Once relegated to state fairs and carnivals, deep-fried sweets are finding a place in white tablecloth restaurants from Poughkeepsie to Portland.
In an age when Cronuts©, fried Snickers Bars and tempura-ed frozen bananas are adding their fair share of calories to the American diet, perhaps it’s hard to imagine a time when frying foods, including desserts, was expensive – so much so, in fact, that it was limited to festivals (Feste di San Giuseppe or Little Italy’s (NYC) Feast of San Gennaro, to name two), celebrations and other special events. Nowadays we think of the country fair and the community carnival as places where eminently snackable and portable fried foods are de rigueur as one walks around from ride to ride and booth to booth. And with the advent of upscale donut shops offering all kinds of over-the-top flavor combinations, fried desserts on a plate almost seem out of place on a restaurant dessert menu. But thanks to a bit of childhood nostalgia, the popularity of fried ice cream coated in Frosted Flakes cereal and Italian bomboloni coated in graham crackers on restaurant menus is undisputed. Even delicate pains au chocolat are finding themselves getting a sunburn in hot oil and then being served directly from the fryer with a melting scoop of mascarpone ice cream to gild the lily.
Pastry chefs from Austin to Philadelphia and Miami to Washington D.C. are realizing the potential of boiling both delicate mixtures and a bit heftier items in oil. With an almost infinite number of permutations, the combination of dough, filling, ice creams, sauces, toppings and garnishes is leading pastry chefs to set up dedicated à la minute frying stations, filled with fresh oil which is changed frequently and kept at a steady temperature for predictably good results.
“Nothing beats serving a dessert directly from the fryer to the table” is the mantra of chefs putting pristine fried desserts on the menu. Ask Danielle Seipp, Pastry Chef for the Vetri family of restaurants, where ‘fried’ is a buzzword, who says, “People are into doughnut everything. When we offer bomboloni, an Italian doughnut analog, the reaction is unsurprising. Even after a decadent meal, guests are not thinking about watching their waistlines. They usually say, ‘Let’s get some of everything…for the table.’ ” Ditto for Maria Bermudez, Pastry Chef at the Four Seasons (Miami, FL) who puts freshly fried doughnut holes on the weekend brunch paired with a rotating palette of sauces — chocolate, dulce de leche orange, key lime, homemade Nutella, one on any given Sunday.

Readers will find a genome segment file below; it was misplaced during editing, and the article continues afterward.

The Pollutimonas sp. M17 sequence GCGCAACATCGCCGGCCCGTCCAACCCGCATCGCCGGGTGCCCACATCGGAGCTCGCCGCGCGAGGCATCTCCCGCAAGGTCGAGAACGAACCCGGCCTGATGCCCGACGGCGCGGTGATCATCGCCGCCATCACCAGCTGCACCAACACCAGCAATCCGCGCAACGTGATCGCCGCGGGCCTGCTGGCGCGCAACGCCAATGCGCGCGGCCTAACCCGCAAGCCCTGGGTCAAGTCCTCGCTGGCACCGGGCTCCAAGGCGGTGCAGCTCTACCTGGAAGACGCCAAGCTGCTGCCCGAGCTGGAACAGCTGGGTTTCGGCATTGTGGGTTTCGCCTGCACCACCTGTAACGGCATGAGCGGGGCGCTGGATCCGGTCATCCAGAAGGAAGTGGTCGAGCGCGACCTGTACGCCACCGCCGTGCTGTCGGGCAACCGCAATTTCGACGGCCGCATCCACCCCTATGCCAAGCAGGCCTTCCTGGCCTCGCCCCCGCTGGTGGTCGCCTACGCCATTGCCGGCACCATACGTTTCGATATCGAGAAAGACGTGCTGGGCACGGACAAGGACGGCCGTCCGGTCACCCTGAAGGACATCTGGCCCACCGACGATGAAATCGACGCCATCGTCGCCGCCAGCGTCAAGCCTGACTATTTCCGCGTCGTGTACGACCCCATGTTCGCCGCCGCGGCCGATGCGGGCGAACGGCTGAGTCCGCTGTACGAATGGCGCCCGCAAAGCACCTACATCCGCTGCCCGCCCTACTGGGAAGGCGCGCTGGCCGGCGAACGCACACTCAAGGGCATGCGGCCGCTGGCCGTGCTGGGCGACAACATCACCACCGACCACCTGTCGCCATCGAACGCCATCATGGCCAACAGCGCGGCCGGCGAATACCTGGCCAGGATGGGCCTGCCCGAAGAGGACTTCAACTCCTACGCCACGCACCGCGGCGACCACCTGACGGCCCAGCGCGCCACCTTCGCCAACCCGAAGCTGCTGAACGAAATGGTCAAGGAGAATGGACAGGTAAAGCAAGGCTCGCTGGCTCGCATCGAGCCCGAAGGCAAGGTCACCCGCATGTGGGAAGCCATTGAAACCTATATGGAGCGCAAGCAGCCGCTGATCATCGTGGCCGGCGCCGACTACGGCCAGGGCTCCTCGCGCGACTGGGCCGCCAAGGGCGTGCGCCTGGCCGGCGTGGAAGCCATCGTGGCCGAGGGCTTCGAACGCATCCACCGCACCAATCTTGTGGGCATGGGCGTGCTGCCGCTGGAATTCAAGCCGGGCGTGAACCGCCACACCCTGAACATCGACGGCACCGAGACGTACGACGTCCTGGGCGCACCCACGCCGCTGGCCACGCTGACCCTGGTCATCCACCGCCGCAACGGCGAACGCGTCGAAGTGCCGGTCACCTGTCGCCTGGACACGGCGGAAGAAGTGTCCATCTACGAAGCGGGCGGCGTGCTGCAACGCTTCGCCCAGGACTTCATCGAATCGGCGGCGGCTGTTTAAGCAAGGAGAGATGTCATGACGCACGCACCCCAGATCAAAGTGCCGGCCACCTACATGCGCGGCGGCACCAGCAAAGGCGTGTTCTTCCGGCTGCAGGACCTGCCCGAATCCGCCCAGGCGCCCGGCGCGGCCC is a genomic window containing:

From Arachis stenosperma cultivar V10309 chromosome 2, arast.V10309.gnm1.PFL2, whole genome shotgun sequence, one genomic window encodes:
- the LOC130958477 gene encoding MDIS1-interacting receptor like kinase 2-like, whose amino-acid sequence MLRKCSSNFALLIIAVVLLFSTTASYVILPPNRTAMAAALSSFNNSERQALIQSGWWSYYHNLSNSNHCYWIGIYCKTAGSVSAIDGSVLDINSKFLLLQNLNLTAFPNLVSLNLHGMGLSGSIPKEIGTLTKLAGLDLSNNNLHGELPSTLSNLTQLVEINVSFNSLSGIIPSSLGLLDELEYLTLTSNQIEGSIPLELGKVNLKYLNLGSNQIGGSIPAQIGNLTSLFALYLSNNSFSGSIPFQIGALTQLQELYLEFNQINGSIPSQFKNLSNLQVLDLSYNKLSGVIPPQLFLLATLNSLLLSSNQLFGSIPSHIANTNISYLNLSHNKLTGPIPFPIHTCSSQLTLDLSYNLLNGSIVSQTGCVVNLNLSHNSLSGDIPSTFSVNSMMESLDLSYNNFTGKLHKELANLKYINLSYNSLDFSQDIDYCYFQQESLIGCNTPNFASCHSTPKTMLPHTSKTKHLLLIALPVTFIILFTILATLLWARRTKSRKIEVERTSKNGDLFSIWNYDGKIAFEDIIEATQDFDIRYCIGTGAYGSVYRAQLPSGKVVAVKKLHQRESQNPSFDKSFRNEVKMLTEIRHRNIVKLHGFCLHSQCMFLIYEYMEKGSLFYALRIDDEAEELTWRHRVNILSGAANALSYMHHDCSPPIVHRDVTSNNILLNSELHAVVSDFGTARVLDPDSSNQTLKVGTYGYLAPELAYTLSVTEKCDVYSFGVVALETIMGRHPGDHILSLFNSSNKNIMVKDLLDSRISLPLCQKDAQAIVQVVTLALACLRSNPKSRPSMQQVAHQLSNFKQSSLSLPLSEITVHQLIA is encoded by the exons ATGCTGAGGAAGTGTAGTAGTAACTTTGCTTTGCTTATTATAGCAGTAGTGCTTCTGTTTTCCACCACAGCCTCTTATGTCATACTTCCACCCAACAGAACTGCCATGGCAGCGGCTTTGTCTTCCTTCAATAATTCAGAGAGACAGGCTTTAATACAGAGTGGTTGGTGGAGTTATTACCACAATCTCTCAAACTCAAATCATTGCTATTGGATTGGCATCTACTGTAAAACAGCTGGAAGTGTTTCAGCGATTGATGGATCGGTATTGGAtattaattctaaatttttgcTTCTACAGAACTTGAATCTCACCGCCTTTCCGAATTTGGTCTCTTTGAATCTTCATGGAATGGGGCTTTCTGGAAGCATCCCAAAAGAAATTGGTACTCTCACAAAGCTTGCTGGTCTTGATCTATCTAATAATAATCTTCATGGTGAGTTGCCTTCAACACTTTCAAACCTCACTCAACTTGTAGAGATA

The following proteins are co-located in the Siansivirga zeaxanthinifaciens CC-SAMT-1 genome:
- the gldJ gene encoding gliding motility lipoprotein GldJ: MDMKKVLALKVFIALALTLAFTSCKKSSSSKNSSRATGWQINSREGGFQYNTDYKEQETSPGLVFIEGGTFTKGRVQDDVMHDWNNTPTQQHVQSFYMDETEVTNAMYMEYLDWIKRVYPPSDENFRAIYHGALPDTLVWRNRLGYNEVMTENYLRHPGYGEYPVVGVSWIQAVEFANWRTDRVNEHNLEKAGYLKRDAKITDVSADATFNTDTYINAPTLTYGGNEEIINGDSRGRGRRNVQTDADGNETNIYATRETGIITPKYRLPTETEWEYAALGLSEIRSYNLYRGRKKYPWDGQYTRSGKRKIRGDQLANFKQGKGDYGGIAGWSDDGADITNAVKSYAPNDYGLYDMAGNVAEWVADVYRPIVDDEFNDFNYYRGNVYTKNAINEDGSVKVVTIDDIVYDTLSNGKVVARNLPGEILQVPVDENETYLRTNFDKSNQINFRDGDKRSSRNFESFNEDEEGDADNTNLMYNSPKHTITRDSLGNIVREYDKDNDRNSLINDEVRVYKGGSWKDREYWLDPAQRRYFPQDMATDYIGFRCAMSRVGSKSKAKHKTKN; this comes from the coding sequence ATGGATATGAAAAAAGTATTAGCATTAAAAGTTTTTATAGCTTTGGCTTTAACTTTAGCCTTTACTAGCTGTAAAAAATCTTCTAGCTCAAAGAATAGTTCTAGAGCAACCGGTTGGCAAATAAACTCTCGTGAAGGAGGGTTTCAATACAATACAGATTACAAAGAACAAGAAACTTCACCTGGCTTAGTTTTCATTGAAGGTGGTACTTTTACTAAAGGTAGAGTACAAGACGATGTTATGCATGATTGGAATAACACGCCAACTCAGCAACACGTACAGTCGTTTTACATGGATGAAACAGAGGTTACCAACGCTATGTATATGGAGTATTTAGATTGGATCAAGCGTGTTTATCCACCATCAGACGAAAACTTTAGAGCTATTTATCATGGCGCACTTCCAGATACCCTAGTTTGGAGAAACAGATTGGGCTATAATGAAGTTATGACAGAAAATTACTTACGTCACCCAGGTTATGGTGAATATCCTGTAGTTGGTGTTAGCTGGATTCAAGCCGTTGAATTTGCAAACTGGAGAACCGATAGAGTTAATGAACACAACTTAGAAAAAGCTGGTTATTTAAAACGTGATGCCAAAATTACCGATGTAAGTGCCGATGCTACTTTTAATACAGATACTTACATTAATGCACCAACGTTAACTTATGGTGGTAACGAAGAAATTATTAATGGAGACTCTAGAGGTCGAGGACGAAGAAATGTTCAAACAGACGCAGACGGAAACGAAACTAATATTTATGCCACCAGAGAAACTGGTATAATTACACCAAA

In the hands of a pastry chef used to plating multicomponent desserts à la minute, whether made from a yeasted dough (bomboloni) or pâte à choux (churros) or day-old cooked rice (Creole calas), what emerges from the pastry kitchen spells something both down-home and elevated with a perfect texture that can only happen when the dessert is just moments out of the fryer.
David Guas, a long-time pastry chef and now owner of the Bayou Bakery (Arlington, VA and Washington, D.C.) thinks of his locations as cultural centers where “we really celebrate what it means to be from Louisiana. With hospitality and cuisine, we are creating a space where Southerners, and others, can feel that they are in the right place. Our calas, rice fritters served with Steen’s cane syrup, a Louisiana staple, are at the center of that cultural comfort. Knowing the history of those fritters also enhances one’s appreciation of them. Guas recalls, “I remember being told that back in the 1930’s and 1940’s Creole women would vend these freshly fried mixtures of cooked rice, sugar, eggs, flour and spices on the streets of the French market section of the city.” With or without the sing-songy ring of “Calas, tout chaud!,” these fried treats strike a chord with Guas’s customers.
Austin, TX-based Taff Mayberry (Slake Café) takes his cues from the long tradition of fried ice cream at the Texas State Fair and says, “I don’t consider myself a pastry chef. I’m a cook who makes desserts that I grew up with and twist them a bit to make them my own. I let the ingredients do my work for me, using high butterfat cream, farm-fresh eggs and pure cane sugar to create non-pretentious simple food in a café/bakery setting.“ Relying on locally sourced honey and goat’s milk, Mayberry fashions the elements for a fried ice cream and then plates the dessert up with a house-made raspberry jam and white chocolate-pink peppercorn infused cream. Elevated from a state fair kind of sweet, his dessert has it all: it’s crunchy, with its Frosted Flakes coating, creamy with spicy undertones, reinforced by the flavorful heat of the peppercorns in the plating sauce.
In a luxury setting, Julie Jangali, Executive Pastry Chef at the Montage Hotel (Beverly Hills, CA) produces a raft of fried sweets, mainly for catered events. She recounts that one day a proofed pain au chocolat fell into the fryer and she hasn’t looked back since. From beignets with a palette of sauces – chocolate, caramel and seasonal fruit compote – and gossamer mini Spanish churros served in shot glasses with a spicy chocolate or slightly salted dulce de leche sauce to funnel cakes, Pennsylvania Dutch-style, Jangali explores the full range of oil-cooked possibilities. She sets up an action station for banquets scheduled to offer freshly fried goodies, upping the excitement and simply “giving the audience what it wants.” Come to think of it, that’s never a bad idea when it comes to hospitality in the true sense of the word.
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